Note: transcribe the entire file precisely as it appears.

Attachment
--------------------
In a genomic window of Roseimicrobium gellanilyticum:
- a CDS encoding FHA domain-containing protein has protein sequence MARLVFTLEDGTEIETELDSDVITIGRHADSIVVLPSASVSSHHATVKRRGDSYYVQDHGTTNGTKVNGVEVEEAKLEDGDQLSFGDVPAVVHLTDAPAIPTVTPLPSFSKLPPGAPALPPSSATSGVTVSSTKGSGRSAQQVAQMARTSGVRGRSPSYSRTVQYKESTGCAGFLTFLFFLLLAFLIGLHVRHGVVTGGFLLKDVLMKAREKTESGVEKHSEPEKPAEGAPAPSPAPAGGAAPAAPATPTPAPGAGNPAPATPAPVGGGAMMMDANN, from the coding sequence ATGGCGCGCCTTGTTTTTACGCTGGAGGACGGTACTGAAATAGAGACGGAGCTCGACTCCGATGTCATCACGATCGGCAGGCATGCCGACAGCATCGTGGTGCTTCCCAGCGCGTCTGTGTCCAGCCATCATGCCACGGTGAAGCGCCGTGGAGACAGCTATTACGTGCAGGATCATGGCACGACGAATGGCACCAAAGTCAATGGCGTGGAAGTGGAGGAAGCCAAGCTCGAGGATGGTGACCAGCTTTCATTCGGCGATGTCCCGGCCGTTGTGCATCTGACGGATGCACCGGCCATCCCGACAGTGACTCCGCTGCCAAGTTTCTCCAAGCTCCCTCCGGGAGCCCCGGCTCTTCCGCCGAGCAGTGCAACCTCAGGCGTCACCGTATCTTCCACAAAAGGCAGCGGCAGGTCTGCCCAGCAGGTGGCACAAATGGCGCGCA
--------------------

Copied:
In a genomic window of Roseimicrobium gellanilyticum:
- a CDS encoding FHA domain-containing protein has protein sequence MARLVFTLEDGTEIETELDSDVITIGRHADSIVVLPSASVSSHHATVKRRGDSYYVQDHGTTNGTKVNGVEVEEAKLEDGDQLSFGDVPAVVHLTDAPAIPTVTPLPSFSKLPPGAPALPPSSATSGVTVSSTKGSGRSAQQVAQMARTSGVRGRSPSYSRTVQYKESTGCAGFLTFLFFLLLAFLIGLHVRHGVVTGGFLLKDVLMKAREKTESGVEKHSEPEKPAEGAPAPSPAPAGGAAPAAPATPTPAPGAGNPAPATPAPVGGGAMMMDANN, from the coding sequence ATGGCGCGCCTTGTTTTTACGCTGGAGGACGGTACTGAAATAGAGACGGAGCTCGACTCCGATGTCATCACGATCGGCAGGCATGCCGACAGCATCGTGGTGCTTCCCAGCGCGTCTGTGTCCAGCCATCATGCCACGGTGAAGCGCCGTGGAGACAGCTATTACGTGCAGGATCATGGCACGACGAATGGCACCAAAGTCAATGGCGTGGAAGTGGAGGAAGCCAAGCTCGAGGATGGTGACCAGCTTTCATTCGGCGATGTCCCGGCCGTTGTGCATCTGACGGATGCACCGGCCATCCCGACAGTGACTCCGCTGCCAAGTTTCTCCAAGCTCCCTCCGGGAGCCCCGGCTCTTCCGCCGAGCAGTGCAACCTCAGGCGTCACCGTATCTTCCACAAAAGGCAGCGGCAGGTCTGCCCAGCAGGTGGCACAAATGGCGCGCA